Today the corps consists of five officers (the captain, the lieutenant, the standard bearer, the clerk of the cheque and adjutant and the harbinger) and 27 ‘gentlemen’.
The unit was first instituted as the royal bodyguard by Henry VIII in 1509 and still provides protection to the queen at many ceremonial occasions from the Garter service at Windsor to the state opening of parliament.
The uniform used today by the corps is that of a heavy dragoon guards officer of the 1840s including helmets with white swan feather plumes worn when on duty, even in church, and a battleaxe.
The officer’s coatee and shako offered at Gorringe’s (21% buyer’s premium) in Lewes on March 12 dated from c.1840. It bore a label reading Wm Webb, Gold Laceman to the King and the Duke of York, 48 Piccadilly – perhaps for Matthew Clement Webb who is named in the London Gazette as retiring from the Honourable Corps of Gentleman at Arms at St James’s Palace, March 25, 1844.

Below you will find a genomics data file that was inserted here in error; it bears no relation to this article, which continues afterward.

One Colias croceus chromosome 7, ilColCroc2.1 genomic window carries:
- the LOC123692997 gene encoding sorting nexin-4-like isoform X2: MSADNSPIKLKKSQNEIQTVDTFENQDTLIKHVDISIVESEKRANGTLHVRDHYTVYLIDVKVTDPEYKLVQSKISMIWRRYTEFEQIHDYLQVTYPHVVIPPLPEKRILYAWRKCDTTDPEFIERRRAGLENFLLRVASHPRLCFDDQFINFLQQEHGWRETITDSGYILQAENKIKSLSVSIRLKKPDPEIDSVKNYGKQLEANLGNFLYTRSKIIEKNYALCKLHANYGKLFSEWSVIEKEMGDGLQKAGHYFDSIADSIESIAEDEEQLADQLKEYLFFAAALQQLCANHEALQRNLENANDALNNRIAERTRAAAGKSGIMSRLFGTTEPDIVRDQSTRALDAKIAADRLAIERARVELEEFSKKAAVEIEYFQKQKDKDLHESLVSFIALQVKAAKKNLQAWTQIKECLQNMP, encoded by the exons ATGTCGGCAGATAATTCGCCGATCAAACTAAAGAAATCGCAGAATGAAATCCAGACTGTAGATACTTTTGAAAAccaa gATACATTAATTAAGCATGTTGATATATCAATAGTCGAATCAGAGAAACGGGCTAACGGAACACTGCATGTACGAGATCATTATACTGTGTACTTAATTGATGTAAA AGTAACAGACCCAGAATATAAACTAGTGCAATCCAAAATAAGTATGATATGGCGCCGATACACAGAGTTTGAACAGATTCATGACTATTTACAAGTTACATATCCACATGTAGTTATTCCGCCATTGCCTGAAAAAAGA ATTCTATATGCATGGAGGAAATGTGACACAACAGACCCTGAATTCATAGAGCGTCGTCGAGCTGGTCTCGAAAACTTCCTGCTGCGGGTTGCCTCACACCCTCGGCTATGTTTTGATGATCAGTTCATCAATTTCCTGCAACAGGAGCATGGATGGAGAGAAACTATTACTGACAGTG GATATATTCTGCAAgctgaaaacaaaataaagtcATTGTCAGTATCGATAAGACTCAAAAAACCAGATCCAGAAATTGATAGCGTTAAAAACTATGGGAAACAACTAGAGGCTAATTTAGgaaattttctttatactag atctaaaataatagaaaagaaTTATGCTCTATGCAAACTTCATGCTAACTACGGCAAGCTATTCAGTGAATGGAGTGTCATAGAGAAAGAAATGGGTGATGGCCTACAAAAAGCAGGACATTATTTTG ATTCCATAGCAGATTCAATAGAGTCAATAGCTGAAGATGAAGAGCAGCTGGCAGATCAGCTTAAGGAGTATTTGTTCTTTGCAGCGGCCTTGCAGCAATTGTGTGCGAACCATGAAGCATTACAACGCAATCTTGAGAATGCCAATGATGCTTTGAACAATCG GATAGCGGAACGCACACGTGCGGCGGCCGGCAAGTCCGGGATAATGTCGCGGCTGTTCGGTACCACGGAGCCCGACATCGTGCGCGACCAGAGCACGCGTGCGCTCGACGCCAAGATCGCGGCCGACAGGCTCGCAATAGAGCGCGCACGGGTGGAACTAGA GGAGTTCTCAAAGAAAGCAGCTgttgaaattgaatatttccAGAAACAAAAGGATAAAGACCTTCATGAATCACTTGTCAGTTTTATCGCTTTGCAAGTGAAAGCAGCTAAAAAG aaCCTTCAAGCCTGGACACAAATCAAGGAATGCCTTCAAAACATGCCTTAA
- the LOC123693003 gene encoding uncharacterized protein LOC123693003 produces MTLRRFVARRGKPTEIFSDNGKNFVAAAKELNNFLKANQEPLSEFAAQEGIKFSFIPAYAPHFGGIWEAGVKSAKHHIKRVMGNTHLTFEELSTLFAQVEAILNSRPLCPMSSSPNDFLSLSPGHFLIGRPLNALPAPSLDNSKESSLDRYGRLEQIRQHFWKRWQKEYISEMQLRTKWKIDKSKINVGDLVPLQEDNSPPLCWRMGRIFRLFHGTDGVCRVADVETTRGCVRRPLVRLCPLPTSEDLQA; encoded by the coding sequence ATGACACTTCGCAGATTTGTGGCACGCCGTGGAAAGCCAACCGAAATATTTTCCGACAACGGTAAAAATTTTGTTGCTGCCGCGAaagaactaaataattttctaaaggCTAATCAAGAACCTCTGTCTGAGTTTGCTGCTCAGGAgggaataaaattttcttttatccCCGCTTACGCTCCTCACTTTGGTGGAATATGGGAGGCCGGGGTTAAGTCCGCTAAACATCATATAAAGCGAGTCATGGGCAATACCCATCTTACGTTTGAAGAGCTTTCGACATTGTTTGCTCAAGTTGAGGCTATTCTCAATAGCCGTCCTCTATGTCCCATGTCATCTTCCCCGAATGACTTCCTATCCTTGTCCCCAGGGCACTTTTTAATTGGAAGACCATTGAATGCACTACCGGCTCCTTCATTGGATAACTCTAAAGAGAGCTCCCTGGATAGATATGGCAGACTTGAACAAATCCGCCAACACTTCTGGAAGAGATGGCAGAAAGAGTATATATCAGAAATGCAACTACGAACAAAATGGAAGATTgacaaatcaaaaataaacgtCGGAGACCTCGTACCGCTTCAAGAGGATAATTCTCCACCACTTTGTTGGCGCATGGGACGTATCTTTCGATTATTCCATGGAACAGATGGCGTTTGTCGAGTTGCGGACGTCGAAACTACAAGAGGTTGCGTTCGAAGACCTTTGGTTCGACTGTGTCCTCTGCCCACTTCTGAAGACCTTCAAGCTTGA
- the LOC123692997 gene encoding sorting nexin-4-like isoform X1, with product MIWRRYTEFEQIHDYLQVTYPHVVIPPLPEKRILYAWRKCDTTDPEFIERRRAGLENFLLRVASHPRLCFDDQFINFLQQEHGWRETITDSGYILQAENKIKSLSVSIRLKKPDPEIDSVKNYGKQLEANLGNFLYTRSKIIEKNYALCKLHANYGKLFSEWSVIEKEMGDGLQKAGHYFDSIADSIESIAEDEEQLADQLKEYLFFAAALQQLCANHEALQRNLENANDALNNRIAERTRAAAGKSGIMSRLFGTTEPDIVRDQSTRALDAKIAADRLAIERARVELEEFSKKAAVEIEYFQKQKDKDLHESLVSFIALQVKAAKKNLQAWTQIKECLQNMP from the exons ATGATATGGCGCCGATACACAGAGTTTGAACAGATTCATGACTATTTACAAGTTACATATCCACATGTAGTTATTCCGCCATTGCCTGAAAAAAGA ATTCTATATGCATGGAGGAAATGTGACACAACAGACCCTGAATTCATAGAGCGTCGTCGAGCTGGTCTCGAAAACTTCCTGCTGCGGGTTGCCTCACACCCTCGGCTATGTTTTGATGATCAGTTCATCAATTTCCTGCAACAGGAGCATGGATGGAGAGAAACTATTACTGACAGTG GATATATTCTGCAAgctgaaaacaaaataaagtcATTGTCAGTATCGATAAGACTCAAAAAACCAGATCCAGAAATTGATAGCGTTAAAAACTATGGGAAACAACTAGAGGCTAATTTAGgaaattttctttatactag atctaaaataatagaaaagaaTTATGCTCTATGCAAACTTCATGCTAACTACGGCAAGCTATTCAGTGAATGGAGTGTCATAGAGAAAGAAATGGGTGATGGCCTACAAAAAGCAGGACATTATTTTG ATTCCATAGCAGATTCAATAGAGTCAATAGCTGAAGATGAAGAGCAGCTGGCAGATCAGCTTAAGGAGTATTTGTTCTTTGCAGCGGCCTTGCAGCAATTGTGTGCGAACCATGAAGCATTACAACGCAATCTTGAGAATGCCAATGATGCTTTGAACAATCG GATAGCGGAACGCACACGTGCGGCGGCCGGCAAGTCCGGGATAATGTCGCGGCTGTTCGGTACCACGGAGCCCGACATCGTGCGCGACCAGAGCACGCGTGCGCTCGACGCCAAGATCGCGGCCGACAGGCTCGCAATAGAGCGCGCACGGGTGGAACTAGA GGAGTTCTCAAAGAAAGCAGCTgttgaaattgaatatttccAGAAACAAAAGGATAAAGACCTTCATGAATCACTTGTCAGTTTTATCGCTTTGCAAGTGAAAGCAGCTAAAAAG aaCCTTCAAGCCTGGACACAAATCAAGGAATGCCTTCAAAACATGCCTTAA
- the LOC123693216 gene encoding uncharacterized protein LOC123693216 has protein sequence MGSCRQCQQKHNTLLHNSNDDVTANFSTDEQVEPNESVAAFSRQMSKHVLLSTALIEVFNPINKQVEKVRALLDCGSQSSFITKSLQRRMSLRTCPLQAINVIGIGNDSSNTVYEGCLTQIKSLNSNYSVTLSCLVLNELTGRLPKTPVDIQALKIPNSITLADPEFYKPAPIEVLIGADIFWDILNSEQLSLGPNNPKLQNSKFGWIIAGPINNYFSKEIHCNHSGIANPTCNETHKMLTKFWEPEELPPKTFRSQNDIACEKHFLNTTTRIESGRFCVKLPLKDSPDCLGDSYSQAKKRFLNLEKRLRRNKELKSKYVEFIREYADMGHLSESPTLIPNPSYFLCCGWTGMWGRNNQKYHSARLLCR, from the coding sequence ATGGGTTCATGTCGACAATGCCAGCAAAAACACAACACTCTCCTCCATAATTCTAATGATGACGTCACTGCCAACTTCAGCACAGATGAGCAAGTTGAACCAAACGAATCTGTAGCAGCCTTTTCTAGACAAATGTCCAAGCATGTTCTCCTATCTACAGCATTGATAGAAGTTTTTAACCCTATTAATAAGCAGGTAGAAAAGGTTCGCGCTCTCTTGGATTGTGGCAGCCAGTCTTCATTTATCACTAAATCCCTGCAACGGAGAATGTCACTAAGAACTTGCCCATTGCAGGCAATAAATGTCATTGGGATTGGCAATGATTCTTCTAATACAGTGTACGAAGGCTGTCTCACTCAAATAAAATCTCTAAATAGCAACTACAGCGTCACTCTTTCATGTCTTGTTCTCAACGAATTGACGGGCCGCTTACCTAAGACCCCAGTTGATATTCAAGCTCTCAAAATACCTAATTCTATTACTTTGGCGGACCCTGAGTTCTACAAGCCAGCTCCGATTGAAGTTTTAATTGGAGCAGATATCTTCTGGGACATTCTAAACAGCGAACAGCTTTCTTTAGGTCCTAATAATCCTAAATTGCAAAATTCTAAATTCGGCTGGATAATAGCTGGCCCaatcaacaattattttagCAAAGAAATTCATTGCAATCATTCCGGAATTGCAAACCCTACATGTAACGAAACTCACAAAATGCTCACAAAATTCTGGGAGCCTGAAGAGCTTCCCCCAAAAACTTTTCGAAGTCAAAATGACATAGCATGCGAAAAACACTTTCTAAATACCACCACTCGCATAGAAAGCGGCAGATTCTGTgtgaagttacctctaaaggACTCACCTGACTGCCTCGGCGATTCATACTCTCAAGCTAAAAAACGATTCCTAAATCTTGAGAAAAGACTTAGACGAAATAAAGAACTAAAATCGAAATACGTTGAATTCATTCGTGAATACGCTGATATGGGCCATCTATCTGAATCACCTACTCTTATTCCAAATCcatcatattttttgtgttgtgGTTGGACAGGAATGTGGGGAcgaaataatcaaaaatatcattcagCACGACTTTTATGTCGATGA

Early, well-preserved uniforms, especially for small units with an interesting history such as this, are much sought after. It sold for £3400 to a buyer from Essex in the room against an estimate of £800-1200.